Turkish Tomato, Bulgur, and Red Pepper Soup2013-01-08
- Servings : 6-8
- Prep Time : 60m
- Cook Time : 40m
- Ready In : 1:30 h
Simple, light, and satisfying, this Turkish soup (adapted from a Boston chef Ana Sortun’s recipe in Come In, We’re Closed, a really neat collection of staff meal recipes from cool restaurants), seems like it was designed for cold, post-holiday evenings, when you’ve had your fill of heavy braises and serious eating, but also want something warming and filling. The red peppers add depth, the tomatoes a touch of acid brightness, and the mint a floral kick. If you have gochugaru – Korean crushed red pepper – on hand, it’s really good sprinkled over the top of the soup right before serving. But since gochugaru’s a pretty seriously niche ingredient (Most non-Korean Asian markets don’t even carry it, though it’s totally worth tracking down.), a little paprika works just about as well, or even a dash of sriracha if you want to add some heat.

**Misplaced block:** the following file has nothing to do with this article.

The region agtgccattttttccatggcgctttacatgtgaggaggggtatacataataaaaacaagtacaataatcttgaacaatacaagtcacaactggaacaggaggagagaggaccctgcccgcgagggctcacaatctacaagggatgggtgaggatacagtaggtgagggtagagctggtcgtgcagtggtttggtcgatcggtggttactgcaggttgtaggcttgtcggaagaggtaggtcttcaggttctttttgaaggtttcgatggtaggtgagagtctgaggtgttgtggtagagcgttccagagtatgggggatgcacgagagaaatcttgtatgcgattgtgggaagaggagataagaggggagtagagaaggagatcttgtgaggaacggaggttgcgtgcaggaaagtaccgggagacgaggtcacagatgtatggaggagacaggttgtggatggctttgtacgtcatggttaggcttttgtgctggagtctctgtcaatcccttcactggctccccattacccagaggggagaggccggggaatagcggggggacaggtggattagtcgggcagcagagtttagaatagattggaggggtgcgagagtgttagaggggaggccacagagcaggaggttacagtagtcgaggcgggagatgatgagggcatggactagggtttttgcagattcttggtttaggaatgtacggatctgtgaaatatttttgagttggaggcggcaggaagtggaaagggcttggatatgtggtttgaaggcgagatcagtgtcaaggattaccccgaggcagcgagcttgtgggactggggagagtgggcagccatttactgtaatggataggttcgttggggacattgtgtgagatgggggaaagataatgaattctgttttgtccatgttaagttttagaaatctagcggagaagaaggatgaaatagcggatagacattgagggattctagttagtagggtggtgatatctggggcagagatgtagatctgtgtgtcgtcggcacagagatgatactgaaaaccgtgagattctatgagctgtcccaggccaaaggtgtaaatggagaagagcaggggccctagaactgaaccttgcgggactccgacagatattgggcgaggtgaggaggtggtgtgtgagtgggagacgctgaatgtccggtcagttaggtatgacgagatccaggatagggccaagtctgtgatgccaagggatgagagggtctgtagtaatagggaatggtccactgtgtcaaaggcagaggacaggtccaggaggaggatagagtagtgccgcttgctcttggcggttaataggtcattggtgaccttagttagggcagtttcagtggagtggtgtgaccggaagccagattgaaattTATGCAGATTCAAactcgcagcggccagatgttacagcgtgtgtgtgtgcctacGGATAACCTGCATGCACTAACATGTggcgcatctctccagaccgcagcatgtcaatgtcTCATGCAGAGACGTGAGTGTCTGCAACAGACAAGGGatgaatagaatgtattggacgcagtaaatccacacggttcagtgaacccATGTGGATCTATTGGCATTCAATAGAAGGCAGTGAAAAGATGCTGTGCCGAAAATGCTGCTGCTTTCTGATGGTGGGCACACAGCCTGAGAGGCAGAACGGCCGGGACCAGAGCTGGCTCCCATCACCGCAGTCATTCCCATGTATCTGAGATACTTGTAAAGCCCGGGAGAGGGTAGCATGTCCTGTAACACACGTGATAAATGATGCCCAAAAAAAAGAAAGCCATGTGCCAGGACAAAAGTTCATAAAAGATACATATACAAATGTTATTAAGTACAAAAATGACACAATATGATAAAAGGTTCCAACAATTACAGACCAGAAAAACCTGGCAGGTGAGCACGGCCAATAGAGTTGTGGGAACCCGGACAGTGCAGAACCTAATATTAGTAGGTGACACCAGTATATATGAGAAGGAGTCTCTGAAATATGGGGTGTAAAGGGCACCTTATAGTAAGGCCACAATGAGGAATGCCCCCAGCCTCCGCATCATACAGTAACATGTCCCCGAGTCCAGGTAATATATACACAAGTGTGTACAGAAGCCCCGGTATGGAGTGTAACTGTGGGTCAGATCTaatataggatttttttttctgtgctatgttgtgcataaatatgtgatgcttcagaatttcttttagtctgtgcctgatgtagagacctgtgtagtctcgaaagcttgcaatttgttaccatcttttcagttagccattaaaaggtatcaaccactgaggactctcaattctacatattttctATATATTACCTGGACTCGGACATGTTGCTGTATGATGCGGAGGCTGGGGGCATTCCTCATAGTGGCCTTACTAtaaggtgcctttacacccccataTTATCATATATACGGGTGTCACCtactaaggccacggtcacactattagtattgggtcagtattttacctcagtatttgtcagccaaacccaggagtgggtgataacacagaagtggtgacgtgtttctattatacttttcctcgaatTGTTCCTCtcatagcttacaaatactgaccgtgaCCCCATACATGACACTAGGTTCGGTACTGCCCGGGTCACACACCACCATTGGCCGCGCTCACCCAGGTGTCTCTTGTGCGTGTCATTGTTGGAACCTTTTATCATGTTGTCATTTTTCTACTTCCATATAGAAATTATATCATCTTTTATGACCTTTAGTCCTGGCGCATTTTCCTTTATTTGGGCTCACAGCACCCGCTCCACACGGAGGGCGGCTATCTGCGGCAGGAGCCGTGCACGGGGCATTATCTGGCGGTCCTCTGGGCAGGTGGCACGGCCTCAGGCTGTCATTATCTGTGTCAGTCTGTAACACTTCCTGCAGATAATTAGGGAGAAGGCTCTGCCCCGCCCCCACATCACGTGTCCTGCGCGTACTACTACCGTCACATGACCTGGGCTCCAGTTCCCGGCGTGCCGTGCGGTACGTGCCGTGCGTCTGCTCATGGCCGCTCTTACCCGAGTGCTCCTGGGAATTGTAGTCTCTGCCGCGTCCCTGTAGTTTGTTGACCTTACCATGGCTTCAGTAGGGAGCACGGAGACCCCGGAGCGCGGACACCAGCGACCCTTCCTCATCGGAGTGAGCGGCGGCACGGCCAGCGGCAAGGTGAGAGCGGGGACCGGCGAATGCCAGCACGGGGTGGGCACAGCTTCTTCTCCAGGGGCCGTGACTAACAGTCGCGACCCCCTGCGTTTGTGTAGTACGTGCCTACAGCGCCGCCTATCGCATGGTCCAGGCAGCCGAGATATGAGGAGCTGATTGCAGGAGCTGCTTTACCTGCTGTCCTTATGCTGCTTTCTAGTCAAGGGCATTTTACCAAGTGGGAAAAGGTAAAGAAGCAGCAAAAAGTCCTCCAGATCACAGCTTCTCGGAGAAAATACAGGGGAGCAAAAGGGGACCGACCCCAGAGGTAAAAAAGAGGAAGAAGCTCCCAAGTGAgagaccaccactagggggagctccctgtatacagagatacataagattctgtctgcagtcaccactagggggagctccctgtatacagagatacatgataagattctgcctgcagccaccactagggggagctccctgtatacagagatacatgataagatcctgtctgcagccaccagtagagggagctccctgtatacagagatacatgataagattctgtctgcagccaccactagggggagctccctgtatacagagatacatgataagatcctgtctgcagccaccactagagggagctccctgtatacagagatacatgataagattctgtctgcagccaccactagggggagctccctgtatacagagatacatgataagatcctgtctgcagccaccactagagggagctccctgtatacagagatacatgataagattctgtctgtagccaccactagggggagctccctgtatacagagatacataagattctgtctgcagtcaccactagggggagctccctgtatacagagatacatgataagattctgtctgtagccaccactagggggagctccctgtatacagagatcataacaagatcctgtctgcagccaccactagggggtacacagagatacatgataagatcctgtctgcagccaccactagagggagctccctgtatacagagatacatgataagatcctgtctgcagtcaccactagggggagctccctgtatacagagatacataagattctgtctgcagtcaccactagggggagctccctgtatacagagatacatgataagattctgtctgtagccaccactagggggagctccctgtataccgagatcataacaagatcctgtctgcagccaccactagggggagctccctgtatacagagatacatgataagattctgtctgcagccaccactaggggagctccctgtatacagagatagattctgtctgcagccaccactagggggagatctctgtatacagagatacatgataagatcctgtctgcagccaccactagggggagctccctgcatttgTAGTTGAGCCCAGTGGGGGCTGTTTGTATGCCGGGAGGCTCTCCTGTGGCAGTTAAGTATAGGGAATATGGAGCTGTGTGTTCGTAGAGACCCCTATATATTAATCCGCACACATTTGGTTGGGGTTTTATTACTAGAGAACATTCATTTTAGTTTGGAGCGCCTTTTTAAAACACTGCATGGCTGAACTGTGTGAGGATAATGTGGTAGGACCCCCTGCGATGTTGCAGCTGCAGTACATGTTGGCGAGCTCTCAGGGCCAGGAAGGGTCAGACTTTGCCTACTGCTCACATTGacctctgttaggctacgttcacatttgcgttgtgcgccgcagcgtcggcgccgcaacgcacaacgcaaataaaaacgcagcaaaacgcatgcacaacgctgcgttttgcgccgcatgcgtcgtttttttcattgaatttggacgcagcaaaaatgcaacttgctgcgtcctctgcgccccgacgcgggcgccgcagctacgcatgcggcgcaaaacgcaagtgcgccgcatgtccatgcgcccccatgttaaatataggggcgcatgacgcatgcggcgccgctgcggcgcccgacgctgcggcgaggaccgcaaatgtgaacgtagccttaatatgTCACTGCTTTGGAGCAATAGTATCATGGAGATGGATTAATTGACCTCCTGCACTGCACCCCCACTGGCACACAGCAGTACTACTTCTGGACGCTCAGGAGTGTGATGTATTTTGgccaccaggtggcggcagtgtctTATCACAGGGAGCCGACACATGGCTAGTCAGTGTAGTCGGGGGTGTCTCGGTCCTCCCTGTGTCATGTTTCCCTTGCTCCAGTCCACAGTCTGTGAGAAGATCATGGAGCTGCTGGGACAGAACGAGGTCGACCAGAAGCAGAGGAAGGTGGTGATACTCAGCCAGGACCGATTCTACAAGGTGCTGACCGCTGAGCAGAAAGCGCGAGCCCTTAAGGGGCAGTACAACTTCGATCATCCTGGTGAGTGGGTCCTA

- 1 cup dry bulgur wheat
- 12-ounce jar roasted red peppers
- 2 tablespoons extra-virgin olive oil
- 1 onion, minced
- 1 red bell pepper, minced
- 2 tablespoons fresh mint, chopped
- 14.5-ounce can diced tomatoes, drained
- 2 quarts vegetable stock, or water
- chopped mint and paprika (or gochugaru, if you have it, or sriracha), to garnish
Put the bulgur in a bowl and cover with hot water. (Around a quart of water should do it.) Let soak for one hour, then drain well and set aside.
While the bulgur is soaking, dump the jar of peppers in a blender and puree until smooth. Heat the oil in a large pot over medium-high heat, add the onions and fresh red pepper, and cook, stirring occasionally, until soft, 8-10 minutes. Add the mint, tomatoes, pureed roasted peppers, and stock, bring to a boil, lower the heat, and simmer for 20 minutes.
Add the drained bulgur and stir combine. Cook for 5 to 10 minutes, until the bulgur has swollen and thickened the soup. Season with salt and pepper, ladle into bowls, and garnish with the mint and a sprinkling of paprika.